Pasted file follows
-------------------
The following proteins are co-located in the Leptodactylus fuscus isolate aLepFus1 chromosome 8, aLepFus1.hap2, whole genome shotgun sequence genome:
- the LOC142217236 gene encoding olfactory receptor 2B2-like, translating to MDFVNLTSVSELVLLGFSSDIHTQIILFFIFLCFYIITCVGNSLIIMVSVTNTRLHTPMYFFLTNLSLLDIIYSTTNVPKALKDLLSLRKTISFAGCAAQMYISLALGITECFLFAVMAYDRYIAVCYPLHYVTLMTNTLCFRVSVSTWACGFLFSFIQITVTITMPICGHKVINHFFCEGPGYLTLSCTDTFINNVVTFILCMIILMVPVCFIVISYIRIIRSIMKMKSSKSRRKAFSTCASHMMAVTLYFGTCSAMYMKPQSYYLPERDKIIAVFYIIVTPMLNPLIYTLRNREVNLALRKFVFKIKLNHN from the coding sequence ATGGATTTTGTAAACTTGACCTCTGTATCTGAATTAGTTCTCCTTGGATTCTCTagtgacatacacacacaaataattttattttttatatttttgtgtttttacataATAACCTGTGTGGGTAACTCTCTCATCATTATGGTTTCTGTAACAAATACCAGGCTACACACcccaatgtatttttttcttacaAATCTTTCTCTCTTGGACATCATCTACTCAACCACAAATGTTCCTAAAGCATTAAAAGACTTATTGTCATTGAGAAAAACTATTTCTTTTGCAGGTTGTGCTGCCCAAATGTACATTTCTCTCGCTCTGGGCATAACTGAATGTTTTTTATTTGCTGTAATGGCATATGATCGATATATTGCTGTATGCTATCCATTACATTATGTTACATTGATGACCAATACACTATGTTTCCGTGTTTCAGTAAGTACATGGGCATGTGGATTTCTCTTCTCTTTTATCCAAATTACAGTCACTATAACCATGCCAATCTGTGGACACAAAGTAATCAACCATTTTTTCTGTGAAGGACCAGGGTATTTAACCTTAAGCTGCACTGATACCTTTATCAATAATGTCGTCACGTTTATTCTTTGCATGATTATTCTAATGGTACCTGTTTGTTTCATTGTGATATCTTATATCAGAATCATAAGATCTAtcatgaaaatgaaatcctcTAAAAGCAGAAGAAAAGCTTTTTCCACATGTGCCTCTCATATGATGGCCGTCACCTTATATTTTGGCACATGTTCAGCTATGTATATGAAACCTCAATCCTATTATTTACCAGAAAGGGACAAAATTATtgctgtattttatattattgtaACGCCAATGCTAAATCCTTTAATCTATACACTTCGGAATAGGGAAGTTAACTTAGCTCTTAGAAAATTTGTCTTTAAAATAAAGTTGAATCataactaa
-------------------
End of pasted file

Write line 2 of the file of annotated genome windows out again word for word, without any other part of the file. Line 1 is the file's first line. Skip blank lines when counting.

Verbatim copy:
- the LOC142217236 gene encoding olfactory receptor 2B2-like, translating to MDFVNLTSVSELVLLGFSSDIHTQIILFFIFLCFYIITCVGNSLIIMVSVTNTRLHTPMYFFLTNLSLLDIIYSTTNVPKALKDLLSLRKTISFAGCAAQMYISLALGITECFLFAVMAYDRYIAVCYPLHYVTLMTNTLCFRVSVSTWACGFLFSFIQITVTITMPICGHKVINHFFCEGPGYLTLSCTDTFINNVVTFILCMIILMVPVCFIVISYIRIIRSIMKMKSSKSRRKAFSTCASHMMAVTLYFGTCSAMYMKPQSYYLPERDKIIAVFYIIVTPMLNPLIYTLRNREVNLALRKFVFKIKLNHN from the coding sequence ATGGATTTTGTAAACTTGACCTCTGTATCTGAATTAGTTCTCCTTGGATTCTCTagtgacatacacacacaaataattttattttttatatttttgtgtttttacataATAACCTGTGTGGGTAACTCTCTCATCATTATGGTTTCTGTAACAAATACCAGGCTACACACcccaatgtatttttttcttacaAATCTTTCTCTCTTGGACATCATCTACTCAACCACAAATGTTCCTAAAGCATTAAAAGACTTATTGTCATTGAGAAAAACTATTTCTTTTGCAGGTTGTGCTGCCCAAATGTACATTTCTCTCGCTCTGGGCATAACTGAATGTTTTTTATTTGCTGTAATGGCATATGATCGATATATTGCTGTATGCTATCCATTACATTATGTTACATTGATGACCAATACACTATGTTTCCGTGTTTCAGTAAGTACATGGGCATGTGGATTTCTCTTCTCTTTTATCCAAATTACAGTCACTATAACCATGCCAATCTGTGGACACAAAGTAATCAACCATTTTTTCTGTGAAGGACCAGGGTATTTAACCTTAAGCTGCACTGATACCTTTATCAATAATGTCGTCACGTTTATTCTTTGCATGATTATTCTAATGGTACCTGTTTGTTTCATTGTGATATCTTATATCAGAATCATAAGATCTAtcatgaaaatgaaatcctcTAAAAGCAGAAGAAAAGCTTTTTCCACATGTGCCTCTCATATGATGGCCGTCACCTTATATTTTGGCACATGTTCAGCTATGTATATGAAACCTCAATCCTATTATTTACCAGAAAGGGACAAAATTATtgctgtattttatattattgtaACGCCAATGCTAAATCCTTTAATCTATACACTTCGGAATAGGGAAGTTAACTTAGCTCTTAGAAAATTTGTCTTTAAAATAAAGTTGAATCataactaa